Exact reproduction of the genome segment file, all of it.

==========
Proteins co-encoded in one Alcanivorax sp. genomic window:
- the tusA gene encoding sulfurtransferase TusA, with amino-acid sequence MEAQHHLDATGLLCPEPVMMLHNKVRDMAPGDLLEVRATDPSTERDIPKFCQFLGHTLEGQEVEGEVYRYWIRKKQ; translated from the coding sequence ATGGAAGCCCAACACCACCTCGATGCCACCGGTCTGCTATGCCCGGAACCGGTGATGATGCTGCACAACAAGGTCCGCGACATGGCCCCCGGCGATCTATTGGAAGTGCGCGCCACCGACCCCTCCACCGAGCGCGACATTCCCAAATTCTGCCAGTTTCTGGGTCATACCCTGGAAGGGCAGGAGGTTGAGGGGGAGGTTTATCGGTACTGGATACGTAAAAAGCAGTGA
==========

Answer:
Proteins co-encoded in one Alcanivorax sp. genomic window:
- the tusA gene encoding sulfurtransferase TusA, with amino-acid sequence MEAQHHLDATGLLCPEPVMMLHNKVRDMAPGDLLEVRATDPSTERDIPKFCQFLGHTLEGQEVEGEVYRYWIRKKQ; translated from the coding sequence ATGGAAGCCCAACACCACCTCGATGCCACCGGTCTGCTATGCCCGGAACCGGTGATGATGCTGCACAACAAGGTCCGCGACATGGCCCCCGGCGATCTATTGGAAGTGCGCGCCACCGACCCCTCCACCGAGCGCGACATTCCCAAATTCTGCCAGTTTCTGGGTCATACCCTGGAAGGGCAGGAGGTTGAGGGGGAGGTTTATCGGTACTGGATACGTAAAAAGCAGTGA